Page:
Bajram Kelmendi

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Bajram Kelmendi (1937–1999) was an ethnic Albanian lawyer and human rights activist in Kosovo, Yugoslavia.

Life[edit]

He was born into an ethnic Albanian family near Peć, part of the Kingdom of Yugoslavia. His surname is derived from an ancestor hailing from the Kelmend region in northwest Albania. At the age of eighteen (in 1955), he was sentenced to one year in prison for criticizing the forced expulsion of Albanians to Turkey. Later he studied law.

Kelmendi was among the founders of Council for Defense of Human Rights and Freedoms in Pristina and on 3 May 1998 filed charges at the International Criminal Tribunal for the Former Yugoslavia (ICTY) in The Hague against Slobodan Milošević for crimes committed in Kosovo. At the beginning for the bombing campaign of the North Atlantic Treaty Organization (NATO), on 24 March 1999, the Serbian police broke into his home and arrested him and his two sons, Kastriot and Kushtrim. When his wife Nekibe asked the policemen about their location, they responded by telling her "to ask NATO".[1] The next day their bodies were found shot dead in a gas station near Prishtina.[2] An eyewitness of the murder reported that Kelmendi before his death was asked to kill one of his sons and vice versa. As the orders of the policemen were refused they killed Kastriot and Kushtrim and about thirty seconds later Bajram Kelmendi.[3] Before his death Kelmendi had defended many political prisoners as well as an Albanian-language newspaper closed by the Serbian police.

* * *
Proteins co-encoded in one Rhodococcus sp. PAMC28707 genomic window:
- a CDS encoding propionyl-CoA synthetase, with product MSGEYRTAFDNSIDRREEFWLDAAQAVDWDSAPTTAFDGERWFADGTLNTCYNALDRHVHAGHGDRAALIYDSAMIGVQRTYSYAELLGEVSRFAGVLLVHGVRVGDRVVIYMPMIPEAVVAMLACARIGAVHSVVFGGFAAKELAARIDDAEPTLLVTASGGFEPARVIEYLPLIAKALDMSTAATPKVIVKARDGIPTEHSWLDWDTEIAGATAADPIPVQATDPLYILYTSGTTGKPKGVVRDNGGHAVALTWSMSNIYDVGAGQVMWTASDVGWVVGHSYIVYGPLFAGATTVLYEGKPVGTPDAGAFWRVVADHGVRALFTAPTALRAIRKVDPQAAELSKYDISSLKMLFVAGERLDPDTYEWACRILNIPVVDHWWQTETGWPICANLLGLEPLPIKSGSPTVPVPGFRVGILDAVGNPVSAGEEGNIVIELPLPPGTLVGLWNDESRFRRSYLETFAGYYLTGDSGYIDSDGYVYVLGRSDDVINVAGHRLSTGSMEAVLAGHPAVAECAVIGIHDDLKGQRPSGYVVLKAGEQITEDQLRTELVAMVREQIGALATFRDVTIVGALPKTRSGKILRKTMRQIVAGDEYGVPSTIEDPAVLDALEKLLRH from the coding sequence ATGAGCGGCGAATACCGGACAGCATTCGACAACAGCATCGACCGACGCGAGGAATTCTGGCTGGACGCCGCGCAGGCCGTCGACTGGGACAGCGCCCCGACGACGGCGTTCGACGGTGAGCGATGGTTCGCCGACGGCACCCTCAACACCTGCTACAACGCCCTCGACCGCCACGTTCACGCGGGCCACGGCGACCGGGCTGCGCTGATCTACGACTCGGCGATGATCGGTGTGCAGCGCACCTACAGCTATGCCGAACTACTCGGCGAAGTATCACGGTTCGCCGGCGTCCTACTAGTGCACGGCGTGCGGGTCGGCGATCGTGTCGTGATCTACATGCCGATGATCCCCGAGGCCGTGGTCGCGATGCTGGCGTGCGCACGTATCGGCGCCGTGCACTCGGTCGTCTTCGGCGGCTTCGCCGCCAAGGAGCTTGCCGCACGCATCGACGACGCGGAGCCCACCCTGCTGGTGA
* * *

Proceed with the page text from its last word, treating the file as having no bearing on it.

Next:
After the war Nekibe Kelmendi (1944-2011) was elected a deputy of the Democratic League of Kosovo and served as Minister of Justice of Kosovo from 2008 to 2010.

References[edit]

  1. ^ Human rights watch world report, 2000. Human Rights Watch. 1999-12-01. p. 27. ISBN 978-1-56432-238-8. Retrieved 14 January 2012. 
  2. ^ Amnesty International, PUBLIC STATEMENT
  3. ^ Krieger, Heike (2001). The Kosovo conflict and international law: an analytical documentation 1974-1999. Cambridge University Press. p. 57. ISBN 978-0-521-80071-6. Retrieved 14 January 2012. 

See also[edit]